The technologies that offer real promise of solving upcoming RTE problems are EII tools and ODSs -- that is, an EII solution and an ODS specifically designed to handle a wide range of operational data, to scale, and to add new data sources and types semi-automatically. Separately, these two technologies have already proven themselves to be highly useful to the savvy enterprise. Together, they can deliver all the benefits of the separate products plus VOS capabilities that will enable long-term enterprise success in achieving the virtual real-time enterprise.

The Benefits of a VOS for the Real-Time Enterprise

The first benefit of a VOS is that it makes the real-time enterprise far more feasible. Therefore, a VOS should typically enable all the key benefits of an RTE:

  1. Rapid response to changes in the environment for competitive advantage and a better profit margin e.g., tweaking prices locally and hourly, identifying new opportunities based on changing market conditions, adjusting the supply chain rapidly to new orders, and detecting and reacting quickly to new regulations, competitive challenges, and disasters. In particular, the enterprise should see faster and more flexible reporting and analysis, complementing traditional BI.
  2. Speed-up of business processes to cut costs and increase customer satisfaction, because information from each stage of a process is supplied to the next more quickly (i.e., information latency decreases).
  3. Increased ability to leverage proprietary information for competitive advantage. Today's IT strategist, seeking to increase competitive advantage, can focus primarily on the application resources or the data resources of the enterprise. Until recently, it made most sense to focus on applications. However, these are increasingly easy for competitors to duplicate and proprietary information is not. Proprietary information is typically locked in widely differing and often aged data sources; a VOS makes that information more widely available.

Second, a VOS delivers significant side-effect benefits. For example:

  • Today's storage efforts focus particularly on Information Lifecycle Management (ILM), attempting to move data from device type to device type (e.g., nearline disk to nearline tape) based on changing requirements for that data. Storage systems necessarily treat this data aging in a very crude and broad-brush manner, because they do not have fine-grained and up to date information about the likely uses of each piece of data in the near future. A VOS provides a centralized information base that ILM storage systems can plunder for insights into how useful various data sources and files will be to the organization in the near future, and therefore when they should be aged.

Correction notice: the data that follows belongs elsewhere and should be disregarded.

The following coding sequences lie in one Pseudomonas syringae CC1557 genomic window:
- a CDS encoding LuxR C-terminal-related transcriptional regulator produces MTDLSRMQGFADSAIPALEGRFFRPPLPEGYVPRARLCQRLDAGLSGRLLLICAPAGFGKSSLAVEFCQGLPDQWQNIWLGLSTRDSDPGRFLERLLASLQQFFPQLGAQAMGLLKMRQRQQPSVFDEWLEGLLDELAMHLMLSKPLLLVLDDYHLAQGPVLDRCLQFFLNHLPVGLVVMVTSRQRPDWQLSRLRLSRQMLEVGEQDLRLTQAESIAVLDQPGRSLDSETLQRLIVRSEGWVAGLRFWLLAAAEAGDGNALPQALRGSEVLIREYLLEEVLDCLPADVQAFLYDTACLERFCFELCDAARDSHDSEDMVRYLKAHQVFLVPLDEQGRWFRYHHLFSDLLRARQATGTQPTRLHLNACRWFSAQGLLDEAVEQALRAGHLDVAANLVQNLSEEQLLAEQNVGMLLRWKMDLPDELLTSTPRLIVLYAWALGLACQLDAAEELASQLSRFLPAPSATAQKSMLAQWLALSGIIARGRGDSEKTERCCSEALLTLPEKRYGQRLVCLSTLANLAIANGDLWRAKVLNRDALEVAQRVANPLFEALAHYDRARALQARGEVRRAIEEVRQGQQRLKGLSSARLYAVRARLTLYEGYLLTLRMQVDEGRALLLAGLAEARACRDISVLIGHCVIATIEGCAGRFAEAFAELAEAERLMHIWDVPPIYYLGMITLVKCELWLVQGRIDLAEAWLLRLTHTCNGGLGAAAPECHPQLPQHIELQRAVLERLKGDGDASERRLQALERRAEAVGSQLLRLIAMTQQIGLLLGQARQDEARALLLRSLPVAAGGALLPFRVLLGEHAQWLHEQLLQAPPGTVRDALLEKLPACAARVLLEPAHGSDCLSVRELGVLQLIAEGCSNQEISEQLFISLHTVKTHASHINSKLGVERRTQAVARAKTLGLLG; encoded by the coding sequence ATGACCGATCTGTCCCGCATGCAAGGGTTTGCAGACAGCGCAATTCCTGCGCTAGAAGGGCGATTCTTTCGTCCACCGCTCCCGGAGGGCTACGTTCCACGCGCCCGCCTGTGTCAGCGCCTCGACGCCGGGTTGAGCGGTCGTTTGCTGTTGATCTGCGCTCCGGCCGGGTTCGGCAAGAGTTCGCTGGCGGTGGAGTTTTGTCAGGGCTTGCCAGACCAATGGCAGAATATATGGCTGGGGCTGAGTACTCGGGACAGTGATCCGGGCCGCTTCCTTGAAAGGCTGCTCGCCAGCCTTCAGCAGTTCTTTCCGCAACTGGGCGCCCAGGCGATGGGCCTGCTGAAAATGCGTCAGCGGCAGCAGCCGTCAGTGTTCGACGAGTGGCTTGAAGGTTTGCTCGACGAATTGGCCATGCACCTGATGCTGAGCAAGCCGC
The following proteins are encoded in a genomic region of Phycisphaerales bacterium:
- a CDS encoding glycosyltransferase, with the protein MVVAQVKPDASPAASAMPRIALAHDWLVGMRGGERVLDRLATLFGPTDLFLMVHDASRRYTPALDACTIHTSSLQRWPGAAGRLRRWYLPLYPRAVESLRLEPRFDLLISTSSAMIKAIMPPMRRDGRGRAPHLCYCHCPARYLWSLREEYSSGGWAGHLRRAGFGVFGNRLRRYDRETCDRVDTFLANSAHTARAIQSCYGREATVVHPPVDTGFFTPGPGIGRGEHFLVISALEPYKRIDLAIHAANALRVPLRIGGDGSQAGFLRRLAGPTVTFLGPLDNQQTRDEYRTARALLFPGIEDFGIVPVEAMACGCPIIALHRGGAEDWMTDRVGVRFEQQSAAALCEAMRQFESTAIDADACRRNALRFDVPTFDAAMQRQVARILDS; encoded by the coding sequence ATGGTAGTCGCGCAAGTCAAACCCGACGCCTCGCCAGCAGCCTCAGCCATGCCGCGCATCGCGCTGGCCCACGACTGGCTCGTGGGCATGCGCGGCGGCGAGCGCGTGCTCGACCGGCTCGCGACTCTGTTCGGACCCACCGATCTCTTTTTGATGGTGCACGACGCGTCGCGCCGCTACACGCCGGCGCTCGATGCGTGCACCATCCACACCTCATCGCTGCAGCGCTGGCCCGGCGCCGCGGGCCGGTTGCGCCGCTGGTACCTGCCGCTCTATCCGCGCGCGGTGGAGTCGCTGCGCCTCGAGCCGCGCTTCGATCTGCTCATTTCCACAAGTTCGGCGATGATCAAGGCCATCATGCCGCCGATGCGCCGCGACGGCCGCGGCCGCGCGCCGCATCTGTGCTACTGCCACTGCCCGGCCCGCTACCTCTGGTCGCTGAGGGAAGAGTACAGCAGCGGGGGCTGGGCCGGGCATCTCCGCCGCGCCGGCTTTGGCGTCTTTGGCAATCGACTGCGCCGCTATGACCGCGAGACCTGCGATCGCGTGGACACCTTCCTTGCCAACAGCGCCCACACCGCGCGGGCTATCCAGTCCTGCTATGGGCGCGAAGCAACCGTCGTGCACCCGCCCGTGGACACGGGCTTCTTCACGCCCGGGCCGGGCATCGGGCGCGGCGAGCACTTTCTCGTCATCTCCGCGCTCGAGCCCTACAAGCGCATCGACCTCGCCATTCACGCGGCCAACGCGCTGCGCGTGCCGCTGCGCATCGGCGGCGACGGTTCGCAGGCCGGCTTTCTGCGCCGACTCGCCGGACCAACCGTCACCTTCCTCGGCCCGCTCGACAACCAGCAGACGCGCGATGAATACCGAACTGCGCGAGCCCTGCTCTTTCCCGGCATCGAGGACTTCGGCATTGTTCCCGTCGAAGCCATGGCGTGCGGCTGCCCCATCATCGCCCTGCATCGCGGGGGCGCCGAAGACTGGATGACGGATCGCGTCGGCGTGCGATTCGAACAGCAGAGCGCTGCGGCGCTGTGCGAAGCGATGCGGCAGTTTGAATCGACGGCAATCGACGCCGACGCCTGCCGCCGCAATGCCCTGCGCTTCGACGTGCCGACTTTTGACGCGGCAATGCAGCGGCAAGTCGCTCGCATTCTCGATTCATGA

• A VOS can fit seamlessly into an enterprise's existing IT infrastructure, and leave existing databases intact and unaffected.

Third, if a VOS includes EII and ODS capabilities, it can deliver all the benefits that these technologies have already provided in the real world.


The smart reader will have already noted a surprising architectural similarity between a VOS and an MDM implementation. The VOS stores information about key data in a central repository; so does MDM. MDM typically stores part of that data in the repository and leaves part of it in existing data stores; so does the VOS. The key difference is that MDM focuses on access to master data; the VOS focuses on real-time access to actionable data of whatever type.

Table 1: Ways to use a VOS in key IT tasks

Aim Ways to use a VOS
Integrate business processes Replicate data from the data sources involved in the business processes to the ODS, allowing all related transactions in the business processes to be carried out at once within the ODS in a consistent fashion -- and then the resulting data is resynchronized with the original data sources.

Persist data views aggregated across applications within the ODS for improved query and update performance across the applications.

Program using the EII interface rather than the component applications, in order to carry out querying across business processes. The resulting code should use the EII tool's ability to combine data from different sources and allow analysis of data relationships across data sources, not just view data from different source side-by-side on the same screen.

Implement Web services interfaces to existing information Write Web services consumer code for each key enterprise application to invoke the VOS rather than each data source
Improve RTE capabilities by speeding time to react to current customer or supply chain data Replicate high-frequency-of-update customer or supply-chain data in the ODS.

Use the VOS to offload processing from back-end enterprise data stores and systems of record, speeding notification of new data and changes caused by reacting to new data. Leverage the VOS's extensibility to implement changes to a broader array of key data.